Is the Covid-19 pandemic over?

Not for people with aplastic anaemia it isn't. 

Donate to our Super Rare Appeal to fund research and support that will help more people with rare bone marrow failure to return to normal life.

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Covid-19 vaccine research

This time last year, people with aplastic anaemia were contacting us daily in sadness and frustration. As the world celebrated new Covid-19 vaccines, our community felt stuck, not knowing if the vaccines were safe or effective for them. 

But in November, we were able to announce that our initial findings indicate that Covid-19 vaccines do work for people with aplastic anaemia, but it is particularly important for them to have their second dose. People with this rare bone marrow condition could breathe more easily, and make decisions to see friends and family. 

Congratulations and thank you very much. This is a much needed and brilliant piece of work.

-Dr Shreyans Gandhi, consultant haematologist at King's College Hospital.

Funding this research cost £25,000 - that's around the same amount we raised during last year's Super Rare campaign.

There's still work to do. This year we will use public donations to:

  • Continue this research to look into the t-cell responses of patients, so we know the full picture
  • Investigate the immune response in patients after a third or booster vaccine dose
  • Publish and share authoritative, factual vaccine information for our community - so they can make informed decisions based on what scientists know about Covid-19, the vaccinations, and the way their immune system works. 

Please consider donating to fund this work, and help more people with rare bone marrow failure return to normality.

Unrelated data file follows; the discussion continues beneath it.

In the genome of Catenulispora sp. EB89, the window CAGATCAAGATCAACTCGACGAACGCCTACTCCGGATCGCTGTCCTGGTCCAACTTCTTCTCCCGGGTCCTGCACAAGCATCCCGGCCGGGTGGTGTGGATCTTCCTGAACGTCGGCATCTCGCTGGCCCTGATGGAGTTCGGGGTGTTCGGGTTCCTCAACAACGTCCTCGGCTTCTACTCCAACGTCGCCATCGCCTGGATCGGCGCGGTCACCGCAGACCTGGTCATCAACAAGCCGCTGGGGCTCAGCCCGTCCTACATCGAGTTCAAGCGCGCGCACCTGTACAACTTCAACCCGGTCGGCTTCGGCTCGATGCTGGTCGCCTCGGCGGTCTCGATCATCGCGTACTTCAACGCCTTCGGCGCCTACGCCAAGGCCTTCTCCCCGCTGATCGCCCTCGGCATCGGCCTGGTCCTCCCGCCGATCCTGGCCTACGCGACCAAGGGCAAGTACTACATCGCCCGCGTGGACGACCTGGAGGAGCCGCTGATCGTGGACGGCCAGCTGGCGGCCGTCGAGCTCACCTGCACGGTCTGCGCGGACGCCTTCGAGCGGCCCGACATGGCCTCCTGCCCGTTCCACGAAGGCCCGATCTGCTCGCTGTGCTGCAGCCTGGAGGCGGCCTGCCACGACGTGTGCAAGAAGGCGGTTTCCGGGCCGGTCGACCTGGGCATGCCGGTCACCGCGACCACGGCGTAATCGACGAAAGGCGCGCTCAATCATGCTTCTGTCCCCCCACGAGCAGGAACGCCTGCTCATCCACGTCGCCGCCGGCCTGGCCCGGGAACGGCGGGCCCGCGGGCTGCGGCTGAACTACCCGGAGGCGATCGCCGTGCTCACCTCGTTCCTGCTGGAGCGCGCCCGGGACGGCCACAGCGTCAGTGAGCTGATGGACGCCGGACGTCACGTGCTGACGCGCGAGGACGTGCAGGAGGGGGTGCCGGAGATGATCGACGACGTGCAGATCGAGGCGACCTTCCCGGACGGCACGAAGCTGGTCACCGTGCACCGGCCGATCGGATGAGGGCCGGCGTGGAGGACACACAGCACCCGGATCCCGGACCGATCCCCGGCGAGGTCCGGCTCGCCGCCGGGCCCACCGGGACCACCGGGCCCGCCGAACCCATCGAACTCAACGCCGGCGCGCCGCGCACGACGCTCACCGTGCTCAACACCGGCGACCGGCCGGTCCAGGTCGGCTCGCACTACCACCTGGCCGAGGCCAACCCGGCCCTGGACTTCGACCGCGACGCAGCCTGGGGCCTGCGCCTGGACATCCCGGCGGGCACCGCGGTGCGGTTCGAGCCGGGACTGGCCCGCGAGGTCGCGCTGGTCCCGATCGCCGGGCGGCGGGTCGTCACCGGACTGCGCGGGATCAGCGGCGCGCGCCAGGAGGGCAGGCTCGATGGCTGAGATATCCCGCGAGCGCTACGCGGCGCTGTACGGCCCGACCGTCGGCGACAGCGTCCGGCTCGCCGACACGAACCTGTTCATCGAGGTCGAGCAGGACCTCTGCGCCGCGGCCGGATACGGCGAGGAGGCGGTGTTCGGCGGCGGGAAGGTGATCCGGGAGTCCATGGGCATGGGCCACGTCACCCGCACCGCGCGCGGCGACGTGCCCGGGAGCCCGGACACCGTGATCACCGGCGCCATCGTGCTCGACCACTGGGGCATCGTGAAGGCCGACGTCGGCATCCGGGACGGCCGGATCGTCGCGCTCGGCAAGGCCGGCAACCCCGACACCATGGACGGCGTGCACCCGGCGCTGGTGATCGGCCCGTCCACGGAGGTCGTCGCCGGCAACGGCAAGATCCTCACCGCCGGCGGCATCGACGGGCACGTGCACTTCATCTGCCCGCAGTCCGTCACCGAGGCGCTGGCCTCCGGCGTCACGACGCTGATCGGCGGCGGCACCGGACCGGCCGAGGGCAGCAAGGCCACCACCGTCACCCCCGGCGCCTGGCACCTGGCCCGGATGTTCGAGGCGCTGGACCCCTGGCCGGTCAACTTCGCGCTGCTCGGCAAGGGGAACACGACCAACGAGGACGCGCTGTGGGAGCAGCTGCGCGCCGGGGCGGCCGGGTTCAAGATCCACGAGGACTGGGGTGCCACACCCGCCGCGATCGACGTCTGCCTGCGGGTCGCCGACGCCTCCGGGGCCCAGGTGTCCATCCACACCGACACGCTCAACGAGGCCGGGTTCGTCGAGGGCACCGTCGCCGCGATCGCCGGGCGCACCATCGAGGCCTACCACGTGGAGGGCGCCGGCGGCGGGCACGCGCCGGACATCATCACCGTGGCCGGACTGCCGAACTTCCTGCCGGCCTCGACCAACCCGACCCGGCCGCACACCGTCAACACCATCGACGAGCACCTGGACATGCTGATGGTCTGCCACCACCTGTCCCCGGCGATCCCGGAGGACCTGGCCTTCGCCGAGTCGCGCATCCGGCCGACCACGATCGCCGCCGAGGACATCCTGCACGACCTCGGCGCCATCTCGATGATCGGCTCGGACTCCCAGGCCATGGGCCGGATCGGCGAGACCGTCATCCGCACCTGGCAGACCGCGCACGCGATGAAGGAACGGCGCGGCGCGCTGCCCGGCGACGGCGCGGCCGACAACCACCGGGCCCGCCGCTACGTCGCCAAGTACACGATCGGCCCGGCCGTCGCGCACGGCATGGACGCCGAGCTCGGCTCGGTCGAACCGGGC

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Being Super Rare

People like Paula need access to disease-specific information, from people who understand:

Initially Bradford, my local hospital, diagnosed me, they knew nothing about aplastic anaemia. Of course I googled the disease.

To my horror, on one website it stated a two year life expectancy! It felt like I went into a trance. I thought my life was over. I had always been told that life began at 40, but suddenly I thought mine would end very soon. My main concern was my children. 

I needed a bone marrow transplant and I am mixed race (English, Chinese, and West Indian) so when doctors looked at unrelated donors, it was a struggle.I remember one day I was receiving my transfusions in Bradford, and it was a rare time when a consultant spoke to me. I told him about not being able to find a donor, he said "It would have been easier if you'd had cancer" and said I wouldn't last long if I didn't find a donor. I cried so much that day.

A few weeks after I was diagnosed, I was on Google again and I found the contact details for The Aplastic Anaemia Trust. I ended up having a conversation with a lady that had aplastic anaemia and had a successful transplant, her sister was her donor.

It was just such a relief that someone knew what I was experiencing and to hear that you can recover from such a horrible disease.

Donate now

Ellie Dawes